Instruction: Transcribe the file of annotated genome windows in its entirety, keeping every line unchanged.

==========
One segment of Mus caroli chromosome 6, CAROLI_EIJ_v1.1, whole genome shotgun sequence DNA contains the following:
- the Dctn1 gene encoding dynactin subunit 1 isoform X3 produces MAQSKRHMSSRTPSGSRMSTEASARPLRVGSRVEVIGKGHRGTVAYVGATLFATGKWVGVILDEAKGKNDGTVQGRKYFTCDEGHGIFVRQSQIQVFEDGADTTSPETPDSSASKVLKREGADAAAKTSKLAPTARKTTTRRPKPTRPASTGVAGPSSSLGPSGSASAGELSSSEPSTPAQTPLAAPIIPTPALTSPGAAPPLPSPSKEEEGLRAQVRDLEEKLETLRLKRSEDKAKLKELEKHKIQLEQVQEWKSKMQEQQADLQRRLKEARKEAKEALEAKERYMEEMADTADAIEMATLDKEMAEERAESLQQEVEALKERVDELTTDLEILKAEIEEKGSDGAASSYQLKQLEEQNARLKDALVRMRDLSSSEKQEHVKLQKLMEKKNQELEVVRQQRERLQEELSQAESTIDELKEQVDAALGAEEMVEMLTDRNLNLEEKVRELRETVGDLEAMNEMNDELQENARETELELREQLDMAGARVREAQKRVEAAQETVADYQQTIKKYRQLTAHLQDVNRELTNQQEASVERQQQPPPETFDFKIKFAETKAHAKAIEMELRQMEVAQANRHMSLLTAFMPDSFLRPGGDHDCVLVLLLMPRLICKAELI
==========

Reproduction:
One segment of Mus caroli chromosome 6, CAROLI_EIJ_v1.1, whole genome shotgun sequence DNA contains the following:
- the Dctn1 gene encoding dynactin subunit 1 isoform X3 produces MAQSKRHMSSRTPSGSRMSTEASARPLRVGSRVEVIGKGHRGTVAYVGATLFATGKWVGVILDEAKGKNDGTVQGRKYFTCDEGHGIFVRQSQIQVFEDGADTTSPETPDSSASKVLKREGADAAAKTSKLAPTARKTTTRRPKPTRPASTGVAGPSSSLGPSGSASAGELSSSEPSTPAQTPLAAPIIPTPALTSPGAAPPLPSPSKEEEGLRAQVRDLEEKLETLRLKRSEDKAKLKELEKHKIQLEQVQEWKSKMQEQQADLQRRLKEARKEAKEALEAKERYMEEMADTADAIEMATLDKEMAEERAESLQQEVEALKERVDELTTDLEILKAEIEEKGSDGAASSYQLKQLEEQNARLKDALVRMRDLSSSEKQEHVKLQKLMEKKNQELEVVRQQRERLQEELSQAESTIDELKEQVDAALGAEEMVEMLTDRNLNLEEKVRELRETVGDLEAMNEMNDELQENARETELELREQLDMAGARVREAQKRVEAAQETVADYQQTIKKYRQLTAHLQDVNRELTNQQEASVERQQQPPPETFDFKIKFAETKAHAKAIEMELRQMEVAQANRHMSLLTAFMPDSFLRPGGDHDCVLVLLLMPRLICKAELI